My descent into juvenile delinquency began as a spontaneous act, as seemingly unmotivated as Meursault’s killing of the Arab in The unknown. One afternoon I was walking the sidewalk along Bay Springs Road having a bottle of soda with my best friend Mike West. I could see the bike approaching from the north near the curb shop, but didn’t think much about it until the Harley downshifted a few car lengths away. When the bike caught up with us on the road, I turned and pointed the bottle directly at the rider’s head. “What the hell?” Mike screamed. “What the hell?” We leapt over a grove of trees and hurtled through the kudzu screen in a jungle-like escape.

Puberty came upon me white-hot and smoking. The way I saw it, I was free to indulge as long as I stayed clean—no premarital sex, drugs, and alcohol. So I turned to throwing bottles and water balloons at passing vehicles. I stuck M-80s down the tailpipes of parked cars—the kind couples drank and fornicated—and watched from a safe distance as the tailpipes twitched and flared like fabulous Roman candles. I fired bottle rockets from Interstate bridges and overlooks and passed cops and highway patrolmen because I knew the trails that led through alligator weed and honeysuckle back to Ellisville Road. My father, thank god, and all of our parents were clueless.

“My friends and I had decided not to do the choir rehearsal. We didn’t want to sing in the music minister’s cheesy Christian musicals anymore”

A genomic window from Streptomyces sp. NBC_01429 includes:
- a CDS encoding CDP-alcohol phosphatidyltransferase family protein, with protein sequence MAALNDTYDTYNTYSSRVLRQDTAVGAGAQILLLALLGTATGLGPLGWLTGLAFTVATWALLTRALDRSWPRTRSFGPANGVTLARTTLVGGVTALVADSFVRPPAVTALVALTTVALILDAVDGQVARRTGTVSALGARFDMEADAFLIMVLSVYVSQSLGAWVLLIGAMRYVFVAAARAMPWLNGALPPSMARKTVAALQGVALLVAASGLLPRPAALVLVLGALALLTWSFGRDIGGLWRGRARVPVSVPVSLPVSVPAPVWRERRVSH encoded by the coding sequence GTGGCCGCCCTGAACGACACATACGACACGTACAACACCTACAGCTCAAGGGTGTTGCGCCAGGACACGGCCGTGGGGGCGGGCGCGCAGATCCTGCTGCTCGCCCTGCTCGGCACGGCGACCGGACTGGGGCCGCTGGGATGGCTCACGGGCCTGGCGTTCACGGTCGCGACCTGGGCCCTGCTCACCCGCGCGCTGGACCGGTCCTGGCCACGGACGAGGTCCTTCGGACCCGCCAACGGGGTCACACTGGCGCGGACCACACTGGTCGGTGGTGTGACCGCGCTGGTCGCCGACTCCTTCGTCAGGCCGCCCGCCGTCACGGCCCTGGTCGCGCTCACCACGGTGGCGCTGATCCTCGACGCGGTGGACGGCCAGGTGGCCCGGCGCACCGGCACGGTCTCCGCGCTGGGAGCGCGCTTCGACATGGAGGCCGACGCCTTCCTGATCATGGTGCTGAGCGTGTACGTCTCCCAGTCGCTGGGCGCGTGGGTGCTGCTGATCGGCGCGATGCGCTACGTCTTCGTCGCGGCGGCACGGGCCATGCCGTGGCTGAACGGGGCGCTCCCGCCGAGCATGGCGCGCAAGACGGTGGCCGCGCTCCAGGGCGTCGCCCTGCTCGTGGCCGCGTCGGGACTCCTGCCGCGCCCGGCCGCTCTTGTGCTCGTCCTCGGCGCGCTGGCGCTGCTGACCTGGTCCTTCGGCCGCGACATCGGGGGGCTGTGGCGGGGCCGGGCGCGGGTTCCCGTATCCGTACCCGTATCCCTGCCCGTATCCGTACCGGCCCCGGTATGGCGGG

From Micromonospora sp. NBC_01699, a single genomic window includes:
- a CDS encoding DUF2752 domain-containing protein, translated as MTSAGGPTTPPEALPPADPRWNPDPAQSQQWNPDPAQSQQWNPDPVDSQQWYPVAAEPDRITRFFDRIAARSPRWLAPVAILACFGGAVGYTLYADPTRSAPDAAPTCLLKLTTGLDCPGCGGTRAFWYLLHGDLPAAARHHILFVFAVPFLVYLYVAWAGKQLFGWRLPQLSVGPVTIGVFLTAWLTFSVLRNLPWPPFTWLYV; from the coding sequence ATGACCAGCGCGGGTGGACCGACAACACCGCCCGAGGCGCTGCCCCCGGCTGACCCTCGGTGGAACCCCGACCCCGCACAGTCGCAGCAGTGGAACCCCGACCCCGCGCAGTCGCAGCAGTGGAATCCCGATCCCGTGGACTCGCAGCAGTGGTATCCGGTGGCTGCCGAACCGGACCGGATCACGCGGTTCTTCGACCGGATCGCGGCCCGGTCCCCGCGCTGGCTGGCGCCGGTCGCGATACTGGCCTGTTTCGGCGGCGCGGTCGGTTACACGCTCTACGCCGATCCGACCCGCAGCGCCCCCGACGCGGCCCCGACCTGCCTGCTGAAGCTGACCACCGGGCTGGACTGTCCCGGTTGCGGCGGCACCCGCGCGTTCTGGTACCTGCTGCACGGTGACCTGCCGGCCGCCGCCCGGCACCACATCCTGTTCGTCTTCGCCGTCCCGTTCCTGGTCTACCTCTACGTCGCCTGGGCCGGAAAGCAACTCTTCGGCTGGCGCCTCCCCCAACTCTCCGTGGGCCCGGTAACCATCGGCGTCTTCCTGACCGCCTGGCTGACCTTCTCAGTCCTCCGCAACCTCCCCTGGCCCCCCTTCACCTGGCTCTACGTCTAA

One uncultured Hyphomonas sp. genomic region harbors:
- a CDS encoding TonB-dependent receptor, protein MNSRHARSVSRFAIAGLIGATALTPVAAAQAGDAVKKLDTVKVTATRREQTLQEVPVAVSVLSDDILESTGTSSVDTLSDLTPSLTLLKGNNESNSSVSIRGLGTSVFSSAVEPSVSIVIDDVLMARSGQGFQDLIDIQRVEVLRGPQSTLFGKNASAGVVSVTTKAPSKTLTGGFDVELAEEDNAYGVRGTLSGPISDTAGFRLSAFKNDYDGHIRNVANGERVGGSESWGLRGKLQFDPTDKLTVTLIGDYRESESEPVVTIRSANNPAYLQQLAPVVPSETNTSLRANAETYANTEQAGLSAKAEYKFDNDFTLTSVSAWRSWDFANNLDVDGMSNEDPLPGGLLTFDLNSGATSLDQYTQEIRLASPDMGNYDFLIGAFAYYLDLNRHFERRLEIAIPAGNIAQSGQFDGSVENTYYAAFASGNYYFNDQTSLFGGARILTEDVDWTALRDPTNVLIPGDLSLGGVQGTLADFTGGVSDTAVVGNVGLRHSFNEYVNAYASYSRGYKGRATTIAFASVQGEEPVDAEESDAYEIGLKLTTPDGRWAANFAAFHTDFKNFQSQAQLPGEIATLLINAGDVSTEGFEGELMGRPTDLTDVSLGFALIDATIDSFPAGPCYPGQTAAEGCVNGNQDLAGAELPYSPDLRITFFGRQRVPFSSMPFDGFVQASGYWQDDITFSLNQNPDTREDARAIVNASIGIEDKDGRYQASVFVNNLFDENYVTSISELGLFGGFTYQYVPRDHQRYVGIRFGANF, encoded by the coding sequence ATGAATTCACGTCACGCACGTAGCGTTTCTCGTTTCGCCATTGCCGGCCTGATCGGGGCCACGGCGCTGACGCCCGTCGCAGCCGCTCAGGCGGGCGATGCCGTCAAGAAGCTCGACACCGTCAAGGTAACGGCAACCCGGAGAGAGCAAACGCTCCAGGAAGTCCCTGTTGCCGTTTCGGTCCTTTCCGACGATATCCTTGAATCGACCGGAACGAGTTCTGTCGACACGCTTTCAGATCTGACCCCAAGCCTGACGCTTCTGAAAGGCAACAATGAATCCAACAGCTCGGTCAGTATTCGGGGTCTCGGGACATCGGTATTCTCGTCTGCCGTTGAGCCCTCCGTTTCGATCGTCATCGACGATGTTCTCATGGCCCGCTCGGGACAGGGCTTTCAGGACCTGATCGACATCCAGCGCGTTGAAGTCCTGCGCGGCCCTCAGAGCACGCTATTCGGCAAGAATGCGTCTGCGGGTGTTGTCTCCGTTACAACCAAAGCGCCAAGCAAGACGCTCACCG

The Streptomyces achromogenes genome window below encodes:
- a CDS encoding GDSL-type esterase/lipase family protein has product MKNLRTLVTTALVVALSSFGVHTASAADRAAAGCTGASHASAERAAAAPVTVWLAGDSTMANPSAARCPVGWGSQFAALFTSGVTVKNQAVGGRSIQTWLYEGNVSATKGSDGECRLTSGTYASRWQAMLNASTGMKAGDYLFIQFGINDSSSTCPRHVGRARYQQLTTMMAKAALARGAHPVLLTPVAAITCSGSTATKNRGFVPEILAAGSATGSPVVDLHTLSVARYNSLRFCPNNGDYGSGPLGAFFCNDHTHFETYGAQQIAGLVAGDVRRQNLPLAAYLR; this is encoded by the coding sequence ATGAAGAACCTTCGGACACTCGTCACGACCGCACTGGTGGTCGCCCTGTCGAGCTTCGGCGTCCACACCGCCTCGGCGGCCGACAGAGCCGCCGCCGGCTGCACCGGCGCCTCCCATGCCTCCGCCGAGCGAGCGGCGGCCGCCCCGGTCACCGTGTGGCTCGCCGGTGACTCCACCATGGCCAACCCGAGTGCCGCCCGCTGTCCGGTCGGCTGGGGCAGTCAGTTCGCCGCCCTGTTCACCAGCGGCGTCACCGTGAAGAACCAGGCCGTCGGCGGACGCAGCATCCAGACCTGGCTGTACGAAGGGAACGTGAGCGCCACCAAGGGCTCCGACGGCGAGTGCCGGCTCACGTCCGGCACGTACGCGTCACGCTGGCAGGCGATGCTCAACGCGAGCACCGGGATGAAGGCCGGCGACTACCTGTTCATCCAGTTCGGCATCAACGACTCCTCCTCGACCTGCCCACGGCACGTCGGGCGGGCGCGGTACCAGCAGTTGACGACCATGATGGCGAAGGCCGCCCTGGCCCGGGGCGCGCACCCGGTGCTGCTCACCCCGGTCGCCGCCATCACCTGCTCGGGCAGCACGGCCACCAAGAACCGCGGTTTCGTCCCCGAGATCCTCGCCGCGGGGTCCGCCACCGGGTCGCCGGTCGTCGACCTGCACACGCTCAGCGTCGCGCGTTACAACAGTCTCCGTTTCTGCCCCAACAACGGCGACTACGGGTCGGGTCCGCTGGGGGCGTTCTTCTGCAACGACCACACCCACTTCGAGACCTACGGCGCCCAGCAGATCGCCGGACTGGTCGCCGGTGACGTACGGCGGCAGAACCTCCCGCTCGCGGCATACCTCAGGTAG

My dad ran the weekly Royal Ambassadors, great gatherings that included Bible study and SEC football game highlights, and then dismissed us boys into the night, a horde of red-bible hooligans obsessed with chaos and vandalism.

By Wednesday night, my friends and I had decided to skip choir practice and instead play basketball on the corner lot. We no longer wanted to sing in the music minister’s cheesy Christian musicals – we had moved on to Sly and the Family Stone and ZZ Top. A week we found the church basketball hoops removed. In retaliation, Derek Ham and I set the Music Minister’s house on fire – although arson was not our intention. Disguised in purple amber pyramids, we bombarded the house with bottle rockets – only to make noise, only to disturb the despised minister’s sleep. Still, I wasn’t unhappy when a rocket landed on a bed of pine needles on the roof of the house, smoldered, and then burst into flames.

If you’re a fundamentalist boy growing up at the very point where the Bible Belt is breaking skin — before the internet, before Gameboy, before the millennium, of all — and with nothing to do in the afternoons and weekends than before hanging around the curb shop, you’ve probably already discovered the thrill of juvenile delinquency.

The fire has to go somewhere.

Adjusted out Evangelical Fear: A Remembrance by Charles March. Copyright ©2022. Reprinted with permission from HarperOne, an imprint of HarperCollins Publishers.

https://www.thedailybeast.com/i-was-a-god-fearing-teen-tormented-by-jesus-and-fiery-loins?source=articles&via=rss I was a godly teenager tormented by Jesus and loins of fire